For example, if I have 5 columns [a, b, c, d, e] that are always the same on a dataset but sometimes I also have additional columns so that my column list could look like this [a, b, c, d, e, x, y, z] or it could look like this [a, b, c, d, e, t, s, r], is there a way to validate that the first 5 columns are always there without worrying about the additional columns?
As of v 0.13.2, we don’t have functionality in
expect_table_columns_to_match_ordered_list that would allow you to ignore columns after the ordered list. So the workaround would be to create an expect_column_to_exist expectation for each predefined column, setting the column_index number to expect each column in the respective column position needed. This will check that the first 5 columns are there as expected and will ignore the rest. This workaround won’t be ideal for huge tables with hundreds of columns. A contribution would be welcome to add a configuration option to the expect_table_columns_to_match_ordered_list expectation so that it can ignore additional columns.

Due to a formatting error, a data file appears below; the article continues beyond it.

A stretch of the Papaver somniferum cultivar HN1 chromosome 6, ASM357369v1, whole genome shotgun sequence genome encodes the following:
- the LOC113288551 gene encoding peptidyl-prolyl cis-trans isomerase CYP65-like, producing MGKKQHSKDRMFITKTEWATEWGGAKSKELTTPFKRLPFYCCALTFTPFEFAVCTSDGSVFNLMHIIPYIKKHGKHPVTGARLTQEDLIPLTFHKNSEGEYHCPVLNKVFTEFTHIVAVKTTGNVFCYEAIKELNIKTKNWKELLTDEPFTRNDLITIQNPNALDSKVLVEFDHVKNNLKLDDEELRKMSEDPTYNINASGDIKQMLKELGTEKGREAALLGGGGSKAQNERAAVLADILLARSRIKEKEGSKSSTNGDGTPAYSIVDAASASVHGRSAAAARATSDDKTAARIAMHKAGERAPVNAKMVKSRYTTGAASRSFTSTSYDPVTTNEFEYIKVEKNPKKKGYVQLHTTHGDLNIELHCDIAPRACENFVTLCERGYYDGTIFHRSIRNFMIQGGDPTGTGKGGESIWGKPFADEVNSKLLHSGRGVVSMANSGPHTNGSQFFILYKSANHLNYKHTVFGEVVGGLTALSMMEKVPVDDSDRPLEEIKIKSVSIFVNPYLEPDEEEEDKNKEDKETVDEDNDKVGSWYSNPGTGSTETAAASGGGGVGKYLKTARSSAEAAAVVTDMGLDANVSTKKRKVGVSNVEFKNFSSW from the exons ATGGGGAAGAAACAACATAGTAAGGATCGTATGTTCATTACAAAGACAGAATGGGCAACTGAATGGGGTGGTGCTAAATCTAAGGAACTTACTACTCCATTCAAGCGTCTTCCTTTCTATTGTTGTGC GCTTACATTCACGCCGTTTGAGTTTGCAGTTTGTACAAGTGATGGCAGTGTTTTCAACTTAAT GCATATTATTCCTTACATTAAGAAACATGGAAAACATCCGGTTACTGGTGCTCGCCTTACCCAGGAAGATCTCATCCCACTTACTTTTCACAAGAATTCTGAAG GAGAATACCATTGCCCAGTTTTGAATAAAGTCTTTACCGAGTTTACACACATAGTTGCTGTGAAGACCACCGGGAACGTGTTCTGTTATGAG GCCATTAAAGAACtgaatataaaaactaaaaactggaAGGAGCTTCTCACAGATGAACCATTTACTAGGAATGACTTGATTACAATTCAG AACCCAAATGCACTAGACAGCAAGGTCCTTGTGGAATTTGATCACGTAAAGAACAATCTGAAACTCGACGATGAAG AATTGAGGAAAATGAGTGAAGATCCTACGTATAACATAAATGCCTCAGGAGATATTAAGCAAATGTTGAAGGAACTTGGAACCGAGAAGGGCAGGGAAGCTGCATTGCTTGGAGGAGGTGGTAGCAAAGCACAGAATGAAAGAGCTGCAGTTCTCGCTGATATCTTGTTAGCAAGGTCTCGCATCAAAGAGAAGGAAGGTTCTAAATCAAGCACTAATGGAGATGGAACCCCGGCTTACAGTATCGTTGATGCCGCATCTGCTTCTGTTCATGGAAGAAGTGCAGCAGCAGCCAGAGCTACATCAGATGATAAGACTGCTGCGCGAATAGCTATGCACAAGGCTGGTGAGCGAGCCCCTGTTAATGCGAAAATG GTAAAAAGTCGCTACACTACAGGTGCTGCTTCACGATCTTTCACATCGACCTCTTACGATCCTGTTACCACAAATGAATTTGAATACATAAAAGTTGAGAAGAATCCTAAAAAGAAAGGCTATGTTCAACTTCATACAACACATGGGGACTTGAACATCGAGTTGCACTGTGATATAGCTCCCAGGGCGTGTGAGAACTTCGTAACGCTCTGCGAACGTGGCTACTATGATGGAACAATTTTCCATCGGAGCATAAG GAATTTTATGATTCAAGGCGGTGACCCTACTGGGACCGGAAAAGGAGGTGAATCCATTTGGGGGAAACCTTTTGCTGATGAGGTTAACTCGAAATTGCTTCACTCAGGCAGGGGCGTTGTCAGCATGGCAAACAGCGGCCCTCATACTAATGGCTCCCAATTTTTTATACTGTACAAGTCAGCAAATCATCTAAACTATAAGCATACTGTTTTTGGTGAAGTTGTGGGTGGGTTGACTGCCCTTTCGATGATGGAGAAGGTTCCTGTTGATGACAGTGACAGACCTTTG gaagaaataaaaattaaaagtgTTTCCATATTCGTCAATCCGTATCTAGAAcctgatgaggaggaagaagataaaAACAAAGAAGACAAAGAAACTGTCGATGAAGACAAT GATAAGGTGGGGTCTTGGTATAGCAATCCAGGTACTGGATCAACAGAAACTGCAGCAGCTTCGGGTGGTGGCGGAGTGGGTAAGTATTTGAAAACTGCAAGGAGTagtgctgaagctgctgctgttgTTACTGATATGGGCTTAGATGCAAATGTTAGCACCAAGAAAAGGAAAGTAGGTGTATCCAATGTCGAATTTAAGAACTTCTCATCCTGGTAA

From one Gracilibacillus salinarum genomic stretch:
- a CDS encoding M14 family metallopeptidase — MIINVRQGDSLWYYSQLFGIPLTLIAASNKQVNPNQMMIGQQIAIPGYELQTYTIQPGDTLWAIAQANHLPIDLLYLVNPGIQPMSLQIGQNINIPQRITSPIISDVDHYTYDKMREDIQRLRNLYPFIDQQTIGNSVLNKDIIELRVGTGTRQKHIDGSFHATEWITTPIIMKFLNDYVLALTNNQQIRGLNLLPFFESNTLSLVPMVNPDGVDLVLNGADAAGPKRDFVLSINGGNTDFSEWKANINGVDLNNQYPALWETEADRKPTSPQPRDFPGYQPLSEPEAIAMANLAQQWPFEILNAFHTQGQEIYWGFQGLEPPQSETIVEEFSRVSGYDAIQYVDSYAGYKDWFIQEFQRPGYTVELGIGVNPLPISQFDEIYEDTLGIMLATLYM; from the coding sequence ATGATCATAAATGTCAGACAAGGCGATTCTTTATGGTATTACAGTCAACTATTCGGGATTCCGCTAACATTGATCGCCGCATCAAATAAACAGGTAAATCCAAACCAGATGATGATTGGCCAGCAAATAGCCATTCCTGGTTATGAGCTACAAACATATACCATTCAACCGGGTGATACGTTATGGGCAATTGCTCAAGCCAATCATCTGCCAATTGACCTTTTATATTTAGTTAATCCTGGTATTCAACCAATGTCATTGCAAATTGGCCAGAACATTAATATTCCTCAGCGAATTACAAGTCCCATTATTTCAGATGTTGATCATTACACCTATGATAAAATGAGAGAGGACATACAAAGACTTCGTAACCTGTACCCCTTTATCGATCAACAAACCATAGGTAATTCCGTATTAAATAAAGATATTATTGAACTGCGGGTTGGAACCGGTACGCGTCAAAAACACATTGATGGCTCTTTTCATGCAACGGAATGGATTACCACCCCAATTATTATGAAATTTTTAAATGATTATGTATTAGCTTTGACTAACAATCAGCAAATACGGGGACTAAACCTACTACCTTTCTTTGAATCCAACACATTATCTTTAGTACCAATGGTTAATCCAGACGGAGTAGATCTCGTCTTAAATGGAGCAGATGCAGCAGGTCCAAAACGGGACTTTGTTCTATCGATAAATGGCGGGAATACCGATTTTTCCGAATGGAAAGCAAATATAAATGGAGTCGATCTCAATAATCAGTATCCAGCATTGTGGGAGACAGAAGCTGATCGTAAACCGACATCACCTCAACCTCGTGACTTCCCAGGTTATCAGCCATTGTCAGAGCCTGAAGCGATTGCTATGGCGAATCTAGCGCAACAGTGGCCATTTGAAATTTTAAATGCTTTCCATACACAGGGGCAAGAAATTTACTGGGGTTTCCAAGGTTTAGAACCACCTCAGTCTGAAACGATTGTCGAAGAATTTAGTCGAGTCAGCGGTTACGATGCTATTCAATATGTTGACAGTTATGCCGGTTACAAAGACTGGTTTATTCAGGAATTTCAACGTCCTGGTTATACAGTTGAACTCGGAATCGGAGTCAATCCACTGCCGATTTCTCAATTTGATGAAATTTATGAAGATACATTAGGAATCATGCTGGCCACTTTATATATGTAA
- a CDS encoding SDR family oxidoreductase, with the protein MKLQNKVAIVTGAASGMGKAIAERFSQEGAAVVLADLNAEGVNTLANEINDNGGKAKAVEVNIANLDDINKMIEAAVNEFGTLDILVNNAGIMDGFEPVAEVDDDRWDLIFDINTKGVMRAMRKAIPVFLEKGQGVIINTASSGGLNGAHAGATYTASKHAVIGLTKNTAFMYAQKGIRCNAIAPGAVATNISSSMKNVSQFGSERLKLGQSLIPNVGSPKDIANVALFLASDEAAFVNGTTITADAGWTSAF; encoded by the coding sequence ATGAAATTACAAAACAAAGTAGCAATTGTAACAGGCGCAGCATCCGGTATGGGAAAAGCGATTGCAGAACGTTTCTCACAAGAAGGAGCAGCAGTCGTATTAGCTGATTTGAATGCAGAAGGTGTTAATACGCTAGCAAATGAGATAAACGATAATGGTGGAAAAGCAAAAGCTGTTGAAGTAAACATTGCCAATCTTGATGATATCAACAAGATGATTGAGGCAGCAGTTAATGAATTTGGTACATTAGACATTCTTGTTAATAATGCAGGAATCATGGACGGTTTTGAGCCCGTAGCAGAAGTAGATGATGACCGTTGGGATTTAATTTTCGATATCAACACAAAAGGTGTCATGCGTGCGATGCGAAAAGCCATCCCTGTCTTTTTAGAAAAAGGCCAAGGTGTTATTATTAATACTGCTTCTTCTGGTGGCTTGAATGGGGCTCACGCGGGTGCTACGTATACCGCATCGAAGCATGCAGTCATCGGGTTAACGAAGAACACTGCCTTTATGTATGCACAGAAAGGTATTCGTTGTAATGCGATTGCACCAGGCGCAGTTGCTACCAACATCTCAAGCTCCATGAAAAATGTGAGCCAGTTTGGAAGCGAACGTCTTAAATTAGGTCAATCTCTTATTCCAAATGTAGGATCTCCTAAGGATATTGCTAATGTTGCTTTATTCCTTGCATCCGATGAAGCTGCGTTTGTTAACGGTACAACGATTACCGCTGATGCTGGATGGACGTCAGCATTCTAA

@bhcastleton - it’s not exactly the same, but you could use
expect_table_columns_to_match_set(column_set=[a, b, c, d, e], exact_match=False) to make sure that the columns [a, b, c, d, e] exist. By setting exact_match=False, this expectation will still return success=True if there are extra columns in the dataset that are not in the column_set.
The difference between this and what you are describing is that this method does not check order of these columns.
Nice @anthony! Yes, that solution might work better in cases where there are lots of columns. Great idea.
Thanks for the suggestions. I played around a bit and submitted a pr: https://github.com/great-expectations/great_expectations/pull/2200
Mostly did this as an exercise to see if I can get to grips with parts of the codebase, so I won’t be offended if it needs work